Volunteer wave helps tidy up the place in Clean Sweep
By ROBERT WHALE
Auburn Reporter News reporter
May 13, 2009 · Updated 5:03 PM
Ah, Saturday, a chance to rise late, relax in your robe, sip coffee, pore over the sports section.
But for 600 Auburn residents last weekend, the pull of roadside gunk pickup, weed pulls and graffiti removal proved more powerful, drawing them into the orbit of Auburn’s annual Clean Sweep.
Focusing on major cleanup and beautification efforts in different parts of the city, volunteer groups swept over the spring landscape, painting graffiti-defaced walls to make them one color, sprucing up highway on-and-off ramps and working on pruning and beautification efforts along the Interurban Trail and at Veterans Memorial Park.
Service clubs, social service agencies faith-based groups, scouting troops, businesses and individuals responded to the City’s call, sweating side-by-side on 19 different projects.
Among the participants was the Auburn Youth Council. It staked out its ground under the F Street overpass, stuck brushes in young people’s hands, gave them gray paint and loosed them on a checkerboard of graffiti.
As the Youth Council’s Nicki Burkhauser, 13, explained proudly: “We’ll always help our community.”
But what sort of scrubbing doesn’t toss up a few gross bits? This one didn’t disappoint.
“Well, there was this one big heap of gum in that crack,” Burkhauser pointed, adding that he didn’t know if the urban squirrel who left it there planned to return and resume work on the well chewed blob.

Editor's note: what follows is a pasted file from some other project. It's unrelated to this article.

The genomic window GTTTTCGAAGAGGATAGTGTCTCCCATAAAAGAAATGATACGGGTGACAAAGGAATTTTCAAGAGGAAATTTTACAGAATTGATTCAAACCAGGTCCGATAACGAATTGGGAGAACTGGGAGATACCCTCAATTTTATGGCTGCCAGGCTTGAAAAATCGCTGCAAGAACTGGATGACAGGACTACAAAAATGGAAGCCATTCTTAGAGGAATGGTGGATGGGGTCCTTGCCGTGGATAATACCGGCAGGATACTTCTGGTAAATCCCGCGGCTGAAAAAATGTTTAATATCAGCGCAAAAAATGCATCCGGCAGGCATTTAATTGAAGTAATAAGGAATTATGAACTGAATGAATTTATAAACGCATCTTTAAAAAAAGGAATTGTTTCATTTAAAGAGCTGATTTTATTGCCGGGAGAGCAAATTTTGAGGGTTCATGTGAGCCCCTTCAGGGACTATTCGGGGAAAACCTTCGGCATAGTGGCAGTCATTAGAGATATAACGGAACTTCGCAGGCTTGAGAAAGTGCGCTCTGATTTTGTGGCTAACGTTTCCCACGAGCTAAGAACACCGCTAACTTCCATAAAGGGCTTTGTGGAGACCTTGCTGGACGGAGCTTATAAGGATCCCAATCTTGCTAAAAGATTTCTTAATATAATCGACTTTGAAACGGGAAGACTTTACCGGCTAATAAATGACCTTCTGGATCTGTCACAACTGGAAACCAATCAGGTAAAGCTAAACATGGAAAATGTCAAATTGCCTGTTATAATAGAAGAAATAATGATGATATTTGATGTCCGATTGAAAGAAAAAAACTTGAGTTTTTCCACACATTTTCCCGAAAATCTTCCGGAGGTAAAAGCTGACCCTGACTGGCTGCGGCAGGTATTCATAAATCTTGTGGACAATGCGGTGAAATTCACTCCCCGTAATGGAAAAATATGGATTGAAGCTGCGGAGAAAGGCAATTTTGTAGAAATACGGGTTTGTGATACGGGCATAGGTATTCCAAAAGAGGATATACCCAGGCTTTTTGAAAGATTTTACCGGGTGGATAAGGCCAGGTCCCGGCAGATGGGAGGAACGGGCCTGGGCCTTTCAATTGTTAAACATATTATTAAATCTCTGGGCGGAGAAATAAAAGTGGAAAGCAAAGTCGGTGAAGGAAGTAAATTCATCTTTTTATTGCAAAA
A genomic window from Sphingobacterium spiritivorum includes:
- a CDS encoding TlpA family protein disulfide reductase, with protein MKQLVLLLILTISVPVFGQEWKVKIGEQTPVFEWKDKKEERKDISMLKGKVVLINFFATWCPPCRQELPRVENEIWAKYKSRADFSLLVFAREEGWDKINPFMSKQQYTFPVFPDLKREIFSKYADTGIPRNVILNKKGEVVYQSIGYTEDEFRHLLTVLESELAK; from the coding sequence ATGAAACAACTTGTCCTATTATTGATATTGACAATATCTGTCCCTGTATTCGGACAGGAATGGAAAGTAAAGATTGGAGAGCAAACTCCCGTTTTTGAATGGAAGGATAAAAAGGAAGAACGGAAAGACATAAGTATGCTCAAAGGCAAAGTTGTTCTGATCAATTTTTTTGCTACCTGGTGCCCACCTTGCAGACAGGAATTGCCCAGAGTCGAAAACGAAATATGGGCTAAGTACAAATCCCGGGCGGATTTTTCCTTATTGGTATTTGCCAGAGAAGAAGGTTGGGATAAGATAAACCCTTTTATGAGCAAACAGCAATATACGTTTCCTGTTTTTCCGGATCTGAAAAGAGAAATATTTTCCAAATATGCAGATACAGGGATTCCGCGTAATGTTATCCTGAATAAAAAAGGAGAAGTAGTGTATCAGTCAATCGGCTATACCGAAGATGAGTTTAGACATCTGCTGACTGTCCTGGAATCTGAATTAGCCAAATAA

Dressed in shirts that said, “Democrats Work,” a group of 31st District Democrats pulled weeds and picked up litter on the Highway 18 on-ramps from C Street Southwest. Brian Gunn, a member of the 31st District Democrats, explained what brought his crew out.
“We specifically had folks who are Democrats come out and give back to their community in a meaningful way,” Gunn said. “The work is non-partisan, but what I’m trying to do is change the nature of politics. I want to take it away from being about egos and building somebody up, make it about how we can actually give back to the community.”
Puffing from climbing up one side of a hill and down the other, Frank Lonergan’s face shone with sweat under his cap.
“I’m a citizen of Auburn, and I care about the city, and anything that’s going on that I can help out, I do,” said Lonergan. “Today, we’re just weeding out the beds here and picking up the litter.”
“I think this is wonderful,” Patti Szot said. “This is my town, and I like to keep it clean. This is what I feel we should be doing, giving back to our community. We pulled weeds, horsetails, and did a lot of cleaning up in general to make it look beautiful.
Darlene Simpson-Brown, “almost 80,” got the biggest kick out of the kids.
“I got here early, and there were all these kids out here, some from West Auburn High School Vocational Ed,” Simpson-Brown said. “A lot of times I’m surrounded by geezers like me, and I just love it when I see young people.”
The City provided breakfast, instruction sheets for each project site, garbage bags and Dumpsters for debris.
Volunteers brought tools based on their volunteer assignment and a broom for the ceremonial sweep along the sidewalks of Main Street.
The 2009 Clean Sweep project began City Hall at 7:30 a.m. with group registration and a pancake breakfast prepared by Kiwanis Club of Auburn. Volunteers then take part in the ceremonial sweep at 8:30 a.m., followed by the collective project at various sites throughout Auburn.Contact Auburn Reporter News reporter Robert Whale at firstname.lastname@example.org or 253-833-0218, ext. 5052.